Not only can life insurance provide an alternative or supplemental inheritance to substitute for part or all of the wealth transferred to charity, but also, with certain types of planning, it can provide an inheritance that is not subject to estate taxes.  For estates subject to the 40% estate tax rate, the ability to receive tax-free inherited dollars is understandably attractive.  Thus, the heirs may do well to trade a smaller amount of tax-free insurance in exchange for giving up a larger inheritance when the larger inheritance would have been taxable.  Combining this with the tax advantages of charitable planning can create a win-win scenario where the donor is able to provide more for both charity and heirs through creative planning.
How is it possible for life insurance proceeds to avoid estate taxation?  In simple terms, the estate tax applies to everything owned by the decedent at death except assets transferred to a spouse or a charity.  Thus, proceeds from life insurance owned by the decedent will be subject to estate taxation.  However, if the decedent does not own the life insurance, then it is not normally subject to estate taxes at the decedent’s death.  This is true whether the life insurance is owned by another person, such as another family member, or by an artificially-created legal entity, such as an irrevocable trust.  The exception to this rule is that if the decedent first owned the life insurance policy and then transferred it to another person (or legal entity), the policy will still be included in the decedent’s estate for three years after the transfer.  However, if the other person (or legal entity) originally purchased the policy then this waiting period does not apply.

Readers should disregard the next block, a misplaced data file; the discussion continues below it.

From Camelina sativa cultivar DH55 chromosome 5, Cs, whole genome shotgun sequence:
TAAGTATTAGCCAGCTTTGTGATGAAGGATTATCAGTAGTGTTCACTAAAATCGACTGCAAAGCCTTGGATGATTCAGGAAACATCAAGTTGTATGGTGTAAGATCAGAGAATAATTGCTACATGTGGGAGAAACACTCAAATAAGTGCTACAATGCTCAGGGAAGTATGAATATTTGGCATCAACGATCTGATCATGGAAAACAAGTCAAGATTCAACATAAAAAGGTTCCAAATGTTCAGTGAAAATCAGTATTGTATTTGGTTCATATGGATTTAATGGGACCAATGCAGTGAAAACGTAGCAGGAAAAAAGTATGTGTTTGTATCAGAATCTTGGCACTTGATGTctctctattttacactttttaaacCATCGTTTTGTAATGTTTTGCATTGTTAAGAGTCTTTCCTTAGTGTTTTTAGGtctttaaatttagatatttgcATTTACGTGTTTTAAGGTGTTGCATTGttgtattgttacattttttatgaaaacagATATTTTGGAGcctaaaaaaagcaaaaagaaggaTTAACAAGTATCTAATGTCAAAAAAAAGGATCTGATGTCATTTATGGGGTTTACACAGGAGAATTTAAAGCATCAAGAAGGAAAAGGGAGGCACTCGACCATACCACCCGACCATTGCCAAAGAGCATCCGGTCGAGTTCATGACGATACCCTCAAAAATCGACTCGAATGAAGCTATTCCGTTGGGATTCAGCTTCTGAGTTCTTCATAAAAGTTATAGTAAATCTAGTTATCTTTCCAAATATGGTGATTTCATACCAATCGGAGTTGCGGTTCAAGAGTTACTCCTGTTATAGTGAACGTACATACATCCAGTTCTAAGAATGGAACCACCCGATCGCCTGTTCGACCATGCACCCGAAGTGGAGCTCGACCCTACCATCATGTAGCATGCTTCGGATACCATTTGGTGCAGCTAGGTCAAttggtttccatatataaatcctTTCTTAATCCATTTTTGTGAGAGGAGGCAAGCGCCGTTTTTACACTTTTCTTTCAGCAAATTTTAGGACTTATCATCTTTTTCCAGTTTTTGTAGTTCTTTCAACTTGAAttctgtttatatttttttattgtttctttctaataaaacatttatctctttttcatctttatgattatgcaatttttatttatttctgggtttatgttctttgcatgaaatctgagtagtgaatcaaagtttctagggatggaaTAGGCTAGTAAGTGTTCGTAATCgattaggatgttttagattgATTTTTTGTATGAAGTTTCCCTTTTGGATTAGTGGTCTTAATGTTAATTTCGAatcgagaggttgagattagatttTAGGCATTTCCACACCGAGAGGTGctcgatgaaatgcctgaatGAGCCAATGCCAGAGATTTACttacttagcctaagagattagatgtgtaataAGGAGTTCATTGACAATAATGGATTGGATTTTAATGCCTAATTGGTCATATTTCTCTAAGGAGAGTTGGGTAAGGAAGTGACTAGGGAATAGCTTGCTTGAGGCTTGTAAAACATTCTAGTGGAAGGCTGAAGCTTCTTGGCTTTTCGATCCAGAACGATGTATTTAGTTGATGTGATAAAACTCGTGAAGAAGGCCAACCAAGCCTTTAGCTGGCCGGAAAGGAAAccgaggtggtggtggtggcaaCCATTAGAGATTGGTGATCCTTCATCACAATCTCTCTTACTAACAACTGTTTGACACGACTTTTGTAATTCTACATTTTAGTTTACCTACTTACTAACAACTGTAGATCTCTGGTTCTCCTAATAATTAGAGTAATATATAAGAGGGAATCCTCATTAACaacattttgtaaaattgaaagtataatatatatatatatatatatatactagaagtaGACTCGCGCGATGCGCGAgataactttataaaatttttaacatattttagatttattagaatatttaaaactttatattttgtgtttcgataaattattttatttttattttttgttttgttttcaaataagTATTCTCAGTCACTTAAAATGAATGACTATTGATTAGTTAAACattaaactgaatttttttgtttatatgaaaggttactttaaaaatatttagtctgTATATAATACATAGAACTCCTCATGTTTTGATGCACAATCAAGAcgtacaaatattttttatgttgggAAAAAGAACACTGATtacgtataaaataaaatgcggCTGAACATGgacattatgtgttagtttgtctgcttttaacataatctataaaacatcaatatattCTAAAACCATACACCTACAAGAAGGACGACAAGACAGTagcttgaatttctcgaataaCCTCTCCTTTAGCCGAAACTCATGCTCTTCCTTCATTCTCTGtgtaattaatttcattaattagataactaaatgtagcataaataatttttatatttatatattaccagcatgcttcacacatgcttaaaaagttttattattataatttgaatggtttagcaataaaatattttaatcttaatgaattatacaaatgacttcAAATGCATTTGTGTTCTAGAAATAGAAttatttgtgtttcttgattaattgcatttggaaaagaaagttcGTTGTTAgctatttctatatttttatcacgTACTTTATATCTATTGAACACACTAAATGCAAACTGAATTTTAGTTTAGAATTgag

How would this work if another family member, such as a child of the insured, purchased the policy?  The parent gives money to the child in order to allow the child to purchase a life insurance policy on the parent’s life.  Because the parent has not transferred the life insurance policy to the child, but has instead simply given funds to allow the child to purchase the policy, the parent has never owned the life insurance policy.  Since the parent has never owned the policy, it will not be included in the parent’s estate.  (If the parent had owned the policy and then given it to the child, the policy would still be in the parent’s estate for three years after the date of transfer.)  Upon the parent’s death, the life insurance policy then pays its death benefit to the child.  The child receives these life insurance proceeds free from estate taxation, because the life insurance policy was never in the parent’s estate.